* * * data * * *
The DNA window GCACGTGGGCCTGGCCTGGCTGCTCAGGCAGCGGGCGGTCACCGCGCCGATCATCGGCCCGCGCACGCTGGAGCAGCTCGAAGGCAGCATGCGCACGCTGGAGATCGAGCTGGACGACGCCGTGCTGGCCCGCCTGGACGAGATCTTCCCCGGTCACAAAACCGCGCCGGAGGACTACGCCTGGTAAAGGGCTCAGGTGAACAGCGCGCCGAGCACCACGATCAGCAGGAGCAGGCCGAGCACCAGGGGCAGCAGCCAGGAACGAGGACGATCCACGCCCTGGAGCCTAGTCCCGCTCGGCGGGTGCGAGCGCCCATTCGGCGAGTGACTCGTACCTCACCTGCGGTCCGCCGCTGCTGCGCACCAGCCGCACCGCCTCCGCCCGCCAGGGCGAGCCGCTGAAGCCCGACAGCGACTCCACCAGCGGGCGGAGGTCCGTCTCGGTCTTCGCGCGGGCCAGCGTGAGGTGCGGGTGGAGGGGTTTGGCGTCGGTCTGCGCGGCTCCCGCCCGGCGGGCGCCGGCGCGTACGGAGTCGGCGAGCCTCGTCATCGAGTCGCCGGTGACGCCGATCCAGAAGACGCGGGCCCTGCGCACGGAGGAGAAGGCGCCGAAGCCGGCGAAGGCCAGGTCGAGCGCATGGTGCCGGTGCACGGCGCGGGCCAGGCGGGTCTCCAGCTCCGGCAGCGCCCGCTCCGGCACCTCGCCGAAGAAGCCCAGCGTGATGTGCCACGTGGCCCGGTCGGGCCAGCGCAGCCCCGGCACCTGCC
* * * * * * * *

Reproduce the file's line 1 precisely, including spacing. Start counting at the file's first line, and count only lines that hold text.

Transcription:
The DNA window GCACGTGGGCCTGGCCTGGCTGCTCAGGCAGCGGGCGGTCACCGCGCCGATCATCGGCCCGCGCACGCTGGAGCAGCTCGAAGGCAGCATGCGCACGCTGGAGATCGAGCTGGACGACGCCGTGCTGGCCCGCCTGGACGAGATCTTCCCCGGTCACAAAACCGCGCCGGAGGACTACGCCTGGTAAAGGGCTCAGGTGAACAGCGCGCCGAGCACCACGATCAGCAGGAGCAGGCCGAGCACCAGGGGCAGCAGCCAGGAACGAGGACGATCCACGCCCTGGAGCCTAGTCCCGCTCGGCGGGTGCGAGCGCCCATTCGGCGAGTGACTCGTACCTCACCTGCGGTCCGCCGCTGCTGCGCACCAGCCGCACCGCCTCCGCCCGCCAGGGCGAGCCGCTGAAGCCCGACAGCGACTCCACCAGCGGGCGGAGGTCCGTCTCGGTCTTCGCGCGGGCCAGCGTGAGGTGCGGGTGGAGGGGTTTGGCGTCGGTCTGCGCGGCTCCCGCCCGGCGGGCGCCGGCGCGTACGGAGTCGGCGAGCCTCGTCATCGAGTCGCCGGTGACGCCGATCCAGAAGACGCGGGCCCTGCGCACGGAGGAGAAGGCGCCGAAGCCGGCGAAGGCCAGGTCGAGCGCATGGTGCCGGTGCACGGCGCGGGCCAGGCGGGTCTCCAGCTCCGGCAGCGCCCGCTCCGGCACCTCGCCGAAGAAGCCCAGCGTGATGTGCCACGTGGCCCGGTCGGGCCAGCGCAGCCCCGGCACCTGCC